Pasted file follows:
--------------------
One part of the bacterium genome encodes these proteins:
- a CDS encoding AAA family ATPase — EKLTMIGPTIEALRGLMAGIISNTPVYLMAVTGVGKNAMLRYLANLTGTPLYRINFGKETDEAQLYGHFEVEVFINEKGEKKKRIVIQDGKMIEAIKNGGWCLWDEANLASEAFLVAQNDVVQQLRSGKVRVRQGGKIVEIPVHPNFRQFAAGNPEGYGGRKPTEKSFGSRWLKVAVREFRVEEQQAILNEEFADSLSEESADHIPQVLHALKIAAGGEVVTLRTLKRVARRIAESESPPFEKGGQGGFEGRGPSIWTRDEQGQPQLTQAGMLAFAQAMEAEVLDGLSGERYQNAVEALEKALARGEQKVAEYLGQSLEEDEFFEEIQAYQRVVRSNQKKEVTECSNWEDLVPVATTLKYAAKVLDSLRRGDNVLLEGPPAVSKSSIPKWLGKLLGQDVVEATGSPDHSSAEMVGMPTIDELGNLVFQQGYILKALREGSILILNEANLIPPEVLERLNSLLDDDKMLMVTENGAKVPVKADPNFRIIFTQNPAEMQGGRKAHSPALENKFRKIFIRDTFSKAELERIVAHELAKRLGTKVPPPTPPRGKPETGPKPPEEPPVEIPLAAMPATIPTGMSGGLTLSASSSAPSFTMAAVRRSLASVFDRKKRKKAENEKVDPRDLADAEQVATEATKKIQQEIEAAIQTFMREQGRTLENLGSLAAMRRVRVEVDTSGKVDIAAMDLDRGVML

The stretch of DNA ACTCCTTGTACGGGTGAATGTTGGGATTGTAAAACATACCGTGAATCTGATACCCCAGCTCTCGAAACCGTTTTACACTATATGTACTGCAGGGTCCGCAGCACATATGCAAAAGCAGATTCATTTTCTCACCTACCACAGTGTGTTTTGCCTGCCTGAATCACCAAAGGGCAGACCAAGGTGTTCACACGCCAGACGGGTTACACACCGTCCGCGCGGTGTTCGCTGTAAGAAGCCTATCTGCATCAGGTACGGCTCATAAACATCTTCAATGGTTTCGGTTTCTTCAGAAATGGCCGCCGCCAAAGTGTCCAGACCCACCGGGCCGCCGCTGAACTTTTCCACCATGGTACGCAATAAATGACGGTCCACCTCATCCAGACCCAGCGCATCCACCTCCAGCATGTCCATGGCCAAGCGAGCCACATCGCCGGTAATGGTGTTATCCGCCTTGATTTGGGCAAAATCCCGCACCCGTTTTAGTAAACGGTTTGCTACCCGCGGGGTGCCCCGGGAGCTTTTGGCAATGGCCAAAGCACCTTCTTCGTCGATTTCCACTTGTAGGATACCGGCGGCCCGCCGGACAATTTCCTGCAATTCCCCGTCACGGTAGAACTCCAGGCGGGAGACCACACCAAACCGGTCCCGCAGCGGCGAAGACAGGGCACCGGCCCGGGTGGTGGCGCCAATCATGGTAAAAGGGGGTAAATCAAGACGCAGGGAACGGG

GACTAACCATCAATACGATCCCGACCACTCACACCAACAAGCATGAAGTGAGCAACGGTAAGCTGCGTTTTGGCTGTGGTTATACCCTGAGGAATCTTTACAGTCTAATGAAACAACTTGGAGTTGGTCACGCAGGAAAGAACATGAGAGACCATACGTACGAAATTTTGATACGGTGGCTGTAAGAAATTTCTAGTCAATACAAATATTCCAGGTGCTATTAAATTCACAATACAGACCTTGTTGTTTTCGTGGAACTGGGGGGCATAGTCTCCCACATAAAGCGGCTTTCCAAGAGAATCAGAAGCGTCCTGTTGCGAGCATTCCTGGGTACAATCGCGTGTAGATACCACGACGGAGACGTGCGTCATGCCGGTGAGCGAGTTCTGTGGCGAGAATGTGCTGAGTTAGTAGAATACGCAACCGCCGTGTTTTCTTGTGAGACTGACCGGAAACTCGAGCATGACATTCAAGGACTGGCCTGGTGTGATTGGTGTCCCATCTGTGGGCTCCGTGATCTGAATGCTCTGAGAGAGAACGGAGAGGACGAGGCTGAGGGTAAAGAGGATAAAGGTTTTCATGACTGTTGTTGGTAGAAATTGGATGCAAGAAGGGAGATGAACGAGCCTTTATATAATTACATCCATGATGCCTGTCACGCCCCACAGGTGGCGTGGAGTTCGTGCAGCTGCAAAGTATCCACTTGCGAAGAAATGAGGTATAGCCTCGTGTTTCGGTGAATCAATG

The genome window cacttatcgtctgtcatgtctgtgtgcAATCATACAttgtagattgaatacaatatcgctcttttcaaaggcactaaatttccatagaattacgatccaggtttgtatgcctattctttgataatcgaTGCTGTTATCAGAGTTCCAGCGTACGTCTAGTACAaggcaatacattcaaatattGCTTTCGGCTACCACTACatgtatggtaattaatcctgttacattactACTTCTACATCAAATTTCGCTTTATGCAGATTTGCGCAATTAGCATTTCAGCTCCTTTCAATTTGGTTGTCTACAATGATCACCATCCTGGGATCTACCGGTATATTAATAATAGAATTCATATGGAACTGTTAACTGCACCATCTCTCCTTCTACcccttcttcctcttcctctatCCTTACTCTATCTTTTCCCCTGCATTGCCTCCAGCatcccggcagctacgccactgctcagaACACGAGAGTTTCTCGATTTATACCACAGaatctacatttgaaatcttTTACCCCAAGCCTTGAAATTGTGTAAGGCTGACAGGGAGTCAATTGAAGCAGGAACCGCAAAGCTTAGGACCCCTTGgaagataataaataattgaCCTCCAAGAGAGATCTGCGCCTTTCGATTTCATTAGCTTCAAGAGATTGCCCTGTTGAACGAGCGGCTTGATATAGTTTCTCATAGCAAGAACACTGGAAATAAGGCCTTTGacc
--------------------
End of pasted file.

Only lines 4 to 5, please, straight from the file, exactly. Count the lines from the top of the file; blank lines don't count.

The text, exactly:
GACTAACCATCAATACGATCCCGACCACTCACACCAACAAGCATGAAGTGAGCAACGGTAAGCTGCGTTTTGGCTGTGGTTATACCCTGAGGAATCTTTACAGTCTAATGAAACAACTTGGAGTTGGTCACGCAGGAAAGAACATGAGAGACCATACGTACGAAATTTTGATACGGTGGCTGTAAGAAATTTCTAGTCAATACAAATATTCCAGGTGCTATTAAATTCACAATACAGACCTTGTTGTTTTCGTGGAACTGGGGGGCATAGTCTCCCACATAAAGCGGCTTTCCAAGAGAATCAGAAGCGTCCTGTTGCGAGCATTCCTGGGTACAATCGCGTGTAGATACCACGACGGAGACGTGCGTCATGCCGGTGAGCGAGTTCTGTGGCGAGAATGTGCTGAGTTAGTAGAATACGCAACCGCCGTGTTTTCTTGTGAGACTGACCGGAAACTCGAGCATGACATTCAAGGACTGGCCTGGTGTGATTGGTGTCCCATCTGTGGGCTCCGTGATCTGAATGCTCTGAGAGAGAACGGAGAGGACGAGGCTGAGGGTAAAGAGGATAAAGGTTTTCATGACTGTTGTTGGTAGAAATTGGATGCAAGAAGGGAGATGAACGAGCCTTTATATAATTACATCCATGATGCCTGTCACGCCCCACAGGTGGCGTGGAGTTCGTGCAGCTGCAAAGTATCCACTTGCGAAGAAATGAGGTATAGCCTCGTGTTTCGGTGAATCAATG

The genome window cacttatcgtctgtcatgtctgtgtgcAATCATACAttgtagattgaatacaatatcgctcttttcaaaggcactaaatttccatagaattacgatccaggtttgtatgcctattctttgataatcgaTGCTGTTATCAGAGTTCCAGCGTACGTCTAGTACAaggcaatacattcaaatattGCTTTCGGCTACCACTACatgtatggtaattaatcctgttacattactACTTCTACATCAAATTTCGCTTTATGCAGATTTGCGCAATTAGCATTTCAGCTCCTTTCAATTTGGTTGTCTACAATGATCACCATCCTGGGATCTACCGGTATATTAATAATAGAATTCATATGGAACTGTTAACTGCACCATCTCTCCTTCTACcccttcttcctcttcctctatCCTTACTCTATCTTTTCCCCTGCATTGCCTCCAGCatcccggcagctacgccactgctcagaACACGAGAGTTTCTCGATTTATACCACAGaatctacatttgaaatcttTTACCCCAAGCCTTGAAATTGTGTAAGGCTGACAGGGAGTCAATTGAAGCAGGAACCGCAAAGCTTAGGACCCCTTGgaagataataaataattgaCCTCCAAGAGAGATCTGCGCCTTTCGATTTCATTAGCTTCAAGAGATTGCCCTGTTGAACGAGCGGCTTGATATAGTTTCTCATAGCAAGAACACTGGAAATAAGGCCTTTGacc